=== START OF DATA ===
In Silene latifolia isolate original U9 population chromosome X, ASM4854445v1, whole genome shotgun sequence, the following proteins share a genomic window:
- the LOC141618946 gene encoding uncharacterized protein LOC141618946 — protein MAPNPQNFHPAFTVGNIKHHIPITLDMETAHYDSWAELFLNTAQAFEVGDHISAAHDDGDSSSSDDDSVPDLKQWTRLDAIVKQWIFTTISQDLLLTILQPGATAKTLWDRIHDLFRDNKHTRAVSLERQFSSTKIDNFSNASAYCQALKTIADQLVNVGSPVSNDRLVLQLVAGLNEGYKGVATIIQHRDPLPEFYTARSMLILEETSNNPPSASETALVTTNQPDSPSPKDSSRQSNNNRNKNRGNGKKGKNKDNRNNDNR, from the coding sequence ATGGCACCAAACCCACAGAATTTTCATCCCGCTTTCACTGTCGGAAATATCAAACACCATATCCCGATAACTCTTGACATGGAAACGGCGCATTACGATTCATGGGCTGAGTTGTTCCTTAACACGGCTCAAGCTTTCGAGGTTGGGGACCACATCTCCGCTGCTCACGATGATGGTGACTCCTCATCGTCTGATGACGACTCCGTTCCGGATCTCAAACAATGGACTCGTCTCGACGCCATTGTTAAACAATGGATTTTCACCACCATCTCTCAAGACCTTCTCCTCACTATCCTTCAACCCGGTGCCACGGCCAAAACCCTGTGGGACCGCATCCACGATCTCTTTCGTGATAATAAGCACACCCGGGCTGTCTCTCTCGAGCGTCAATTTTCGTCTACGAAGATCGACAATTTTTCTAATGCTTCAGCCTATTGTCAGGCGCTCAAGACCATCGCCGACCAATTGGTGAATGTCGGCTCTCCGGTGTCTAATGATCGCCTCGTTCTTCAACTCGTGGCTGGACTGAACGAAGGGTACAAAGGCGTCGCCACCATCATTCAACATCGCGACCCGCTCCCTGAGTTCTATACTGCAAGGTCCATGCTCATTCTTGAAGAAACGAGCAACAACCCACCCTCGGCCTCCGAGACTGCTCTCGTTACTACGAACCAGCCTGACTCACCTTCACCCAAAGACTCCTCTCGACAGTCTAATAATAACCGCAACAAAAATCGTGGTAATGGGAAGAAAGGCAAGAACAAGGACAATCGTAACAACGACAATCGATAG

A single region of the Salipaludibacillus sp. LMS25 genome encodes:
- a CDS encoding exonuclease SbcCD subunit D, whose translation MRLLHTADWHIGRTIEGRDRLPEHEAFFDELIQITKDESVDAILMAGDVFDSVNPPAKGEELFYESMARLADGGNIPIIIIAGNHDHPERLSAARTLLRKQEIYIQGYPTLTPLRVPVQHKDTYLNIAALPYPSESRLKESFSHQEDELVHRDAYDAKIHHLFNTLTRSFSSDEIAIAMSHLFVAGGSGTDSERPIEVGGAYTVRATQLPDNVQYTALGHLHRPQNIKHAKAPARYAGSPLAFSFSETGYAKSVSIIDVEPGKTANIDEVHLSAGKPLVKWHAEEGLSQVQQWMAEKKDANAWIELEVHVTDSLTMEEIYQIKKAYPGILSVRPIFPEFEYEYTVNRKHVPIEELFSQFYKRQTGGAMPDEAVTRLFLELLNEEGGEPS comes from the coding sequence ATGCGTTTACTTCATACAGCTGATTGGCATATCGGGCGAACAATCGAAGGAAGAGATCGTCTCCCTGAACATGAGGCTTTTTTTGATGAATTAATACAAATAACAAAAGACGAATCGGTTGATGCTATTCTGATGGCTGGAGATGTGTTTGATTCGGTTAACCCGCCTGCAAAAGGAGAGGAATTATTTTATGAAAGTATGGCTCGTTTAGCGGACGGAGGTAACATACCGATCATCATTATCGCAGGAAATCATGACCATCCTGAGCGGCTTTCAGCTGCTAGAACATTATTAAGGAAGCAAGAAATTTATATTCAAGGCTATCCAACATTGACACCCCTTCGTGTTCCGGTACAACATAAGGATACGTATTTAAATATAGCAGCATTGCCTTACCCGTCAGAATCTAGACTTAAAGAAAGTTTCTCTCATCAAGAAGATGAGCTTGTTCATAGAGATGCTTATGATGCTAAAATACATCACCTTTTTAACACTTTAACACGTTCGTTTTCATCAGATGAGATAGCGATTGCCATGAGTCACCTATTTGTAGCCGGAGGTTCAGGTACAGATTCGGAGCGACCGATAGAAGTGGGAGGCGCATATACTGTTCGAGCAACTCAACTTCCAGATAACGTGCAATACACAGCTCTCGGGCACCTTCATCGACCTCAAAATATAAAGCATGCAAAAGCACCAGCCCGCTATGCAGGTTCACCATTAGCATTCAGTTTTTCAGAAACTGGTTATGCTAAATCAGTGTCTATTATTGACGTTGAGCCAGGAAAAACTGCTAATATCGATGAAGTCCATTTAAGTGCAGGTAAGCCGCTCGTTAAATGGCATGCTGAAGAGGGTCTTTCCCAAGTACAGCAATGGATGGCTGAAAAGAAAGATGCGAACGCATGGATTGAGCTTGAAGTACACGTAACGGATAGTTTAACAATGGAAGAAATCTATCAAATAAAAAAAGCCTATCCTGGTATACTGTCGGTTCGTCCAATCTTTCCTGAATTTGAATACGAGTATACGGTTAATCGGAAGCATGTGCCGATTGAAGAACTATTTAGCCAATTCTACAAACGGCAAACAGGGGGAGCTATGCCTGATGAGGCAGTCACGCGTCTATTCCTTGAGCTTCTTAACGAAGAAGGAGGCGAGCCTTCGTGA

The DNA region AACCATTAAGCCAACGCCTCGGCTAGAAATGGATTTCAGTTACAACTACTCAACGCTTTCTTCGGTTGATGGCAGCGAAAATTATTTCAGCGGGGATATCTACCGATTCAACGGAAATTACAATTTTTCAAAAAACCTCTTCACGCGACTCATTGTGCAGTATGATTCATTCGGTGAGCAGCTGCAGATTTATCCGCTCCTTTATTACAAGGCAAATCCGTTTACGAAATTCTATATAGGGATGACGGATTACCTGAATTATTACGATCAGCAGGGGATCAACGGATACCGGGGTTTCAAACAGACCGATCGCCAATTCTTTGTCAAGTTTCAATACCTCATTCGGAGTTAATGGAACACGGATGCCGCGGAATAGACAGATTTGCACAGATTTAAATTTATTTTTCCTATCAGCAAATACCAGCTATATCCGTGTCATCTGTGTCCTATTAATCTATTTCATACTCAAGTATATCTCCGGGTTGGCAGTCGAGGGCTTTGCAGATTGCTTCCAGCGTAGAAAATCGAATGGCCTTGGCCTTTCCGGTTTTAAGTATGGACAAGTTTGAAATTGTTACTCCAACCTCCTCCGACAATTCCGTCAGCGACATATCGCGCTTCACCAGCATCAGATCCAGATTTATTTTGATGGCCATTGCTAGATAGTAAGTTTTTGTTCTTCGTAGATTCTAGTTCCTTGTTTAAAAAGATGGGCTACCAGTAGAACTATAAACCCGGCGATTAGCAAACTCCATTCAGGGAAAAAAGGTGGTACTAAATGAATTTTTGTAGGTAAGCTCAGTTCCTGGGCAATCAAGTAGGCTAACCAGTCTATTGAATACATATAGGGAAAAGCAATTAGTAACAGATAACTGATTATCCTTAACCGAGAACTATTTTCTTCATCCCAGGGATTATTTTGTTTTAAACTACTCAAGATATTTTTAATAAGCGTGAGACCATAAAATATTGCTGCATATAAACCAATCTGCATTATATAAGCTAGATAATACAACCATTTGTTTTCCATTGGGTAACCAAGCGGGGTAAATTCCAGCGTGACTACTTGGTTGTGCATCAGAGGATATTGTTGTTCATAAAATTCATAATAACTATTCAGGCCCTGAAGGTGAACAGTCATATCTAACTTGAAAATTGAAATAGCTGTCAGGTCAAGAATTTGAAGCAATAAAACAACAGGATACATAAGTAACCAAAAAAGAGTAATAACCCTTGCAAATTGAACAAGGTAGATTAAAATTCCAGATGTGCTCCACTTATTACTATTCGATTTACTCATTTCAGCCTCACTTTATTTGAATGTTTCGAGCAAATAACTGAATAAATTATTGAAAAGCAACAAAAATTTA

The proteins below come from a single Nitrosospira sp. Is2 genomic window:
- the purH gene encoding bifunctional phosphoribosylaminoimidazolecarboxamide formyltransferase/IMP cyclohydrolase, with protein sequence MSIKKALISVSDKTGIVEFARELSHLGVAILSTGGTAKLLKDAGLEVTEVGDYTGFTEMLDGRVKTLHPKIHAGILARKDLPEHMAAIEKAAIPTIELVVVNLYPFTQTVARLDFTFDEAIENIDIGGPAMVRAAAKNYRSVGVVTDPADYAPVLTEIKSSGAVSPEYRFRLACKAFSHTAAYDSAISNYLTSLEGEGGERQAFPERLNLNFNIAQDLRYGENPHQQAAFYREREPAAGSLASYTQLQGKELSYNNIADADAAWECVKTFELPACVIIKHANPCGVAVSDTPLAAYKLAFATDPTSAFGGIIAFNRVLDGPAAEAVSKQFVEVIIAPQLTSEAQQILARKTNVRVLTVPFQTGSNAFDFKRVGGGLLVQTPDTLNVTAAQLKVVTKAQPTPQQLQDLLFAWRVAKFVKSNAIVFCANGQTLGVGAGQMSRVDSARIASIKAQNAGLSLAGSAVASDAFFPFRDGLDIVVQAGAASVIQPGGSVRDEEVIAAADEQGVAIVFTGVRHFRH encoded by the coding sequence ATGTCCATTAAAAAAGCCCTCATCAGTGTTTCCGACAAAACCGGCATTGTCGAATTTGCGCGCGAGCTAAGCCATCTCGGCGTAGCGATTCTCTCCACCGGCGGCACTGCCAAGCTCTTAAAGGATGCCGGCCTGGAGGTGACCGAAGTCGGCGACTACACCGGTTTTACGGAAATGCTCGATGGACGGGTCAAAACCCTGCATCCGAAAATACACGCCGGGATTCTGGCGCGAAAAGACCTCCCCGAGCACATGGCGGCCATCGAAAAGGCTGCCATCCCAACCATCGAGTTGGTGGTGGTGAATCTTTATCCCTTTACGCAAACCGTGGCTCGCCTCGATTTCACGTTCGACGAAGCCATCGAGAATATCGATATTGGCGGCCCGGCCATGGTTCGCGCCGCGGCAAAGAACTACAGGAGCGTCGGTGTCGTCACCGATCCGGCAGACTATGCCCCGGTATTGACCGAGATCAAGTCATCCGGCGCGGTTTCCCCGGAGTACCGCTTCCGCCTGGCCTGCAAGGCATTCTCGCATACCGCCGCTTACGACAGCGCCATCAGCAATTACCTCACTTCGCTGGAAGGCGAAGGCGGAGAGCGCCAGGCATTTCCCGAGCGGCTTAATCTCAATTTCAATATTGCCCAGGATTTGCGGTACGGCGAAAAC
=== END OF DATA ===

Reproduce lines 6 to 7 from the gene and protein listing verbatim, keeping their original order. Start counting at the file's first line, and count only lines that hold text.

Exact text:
The proteins below come from a single Nitrosospira sp. Is2 genomic window:
- the purH gene encoding bifunctional phosphoribosylaminoimidazolecarboxamide formyltransferase/IMP cyclohydrolase, with protein sequence MSIKKALISVSDKTGIVEFARELSHLGVAILSTGGTAKLLKDAGLEVTEVGDYTGFTEMLDGRVKTLHPKIHAGILARKDLPEHMAAIEKAAIPTIELVVVNLYPFTQTVARLDFTFDEAIENIDIGGPAMVRAAAKNYRSVGVVTDPADYAPVLTEIKSSGAVSPEYRFRLACKAFSHTAAYDSAISNYLTSLEGEGGERQAFPERLNLNFNIAQDLRYGENPHQQAAFYREREPAAGSLASYTQLQGKELSYNNIADADAAWECVKTFELPACVIIKHANPCGVAVSDTPLAAYKLAFATDPTSAFGGIIAFNRVLDGPAAEAVSKQFVEVIIAPQLTSEAQQILARKTNVRVLTVPFQTGSNAFDFKRVGGGLLVQTPDTLNVTAAQLKVVTKAQPTPQQLQDLLFAWRVAKFVKSNAIVFCANGQTLGVGAGQMSRVDSARIASIKAQNAGLSLAGSAVASDAFFPFRDGLDIVVQAGAASVIQPGGSVRDEEVIAAADEQGVAIVFTGVRHFRH encoded by the coding sequence ATGTCCATTAAAAAAGCCCTCATCAGTGTTTCCGACAAAACCGGCATTGTCGAATTTGCGCGCGAGCTAAGCCATCTCGGCGTAGCGATTCTCTCCACCGGCGGCACTGCCAAGCTCTTAAAGGATGCCGGCCTGGAGGTGACCGAAGTCGGCGACTACACCGGTTTTACGGAAATGCTCGATGGACGGGTCAAAACCCTGCATCCGAAAATACACGCCGGGATTCTGGCGCGAAAAGACCTCCCCGAGCACATGGCGGCCATCGAAAAGGCTGCCATCCCAACCATCGAGTTGGTGGTGGTGAATCTTTATCCCTTTACGCAAACCGTGGCTCGCCTCGATTTCACGTTCGACGAAGCCATCGAGAATATCGATATTGGCGGCCCGGCCATGGTTCGCGCCGCGGCAAAGAACTACAGGAGCGTCGGTGTCGTCACCGATCCGGCAGACTATGCCCCGGTATTGACCGAGATCAAGTCATCCGGCGCGGTTTCCCCGGAGTACCGCTTCCGCCTGGCCTGCAAGGCATTCTCGCATACCGCCGCTTACGACAGCGCCATCAGCAATTACCTCACTTCGCTGGAAGGCGAAGGCGGAGAGCGCCAGGCATTTCCCGAGCGGCTTAATCTCAATTTCAATATTGCCCAGGATTTGCGGTACGGCGAAAAC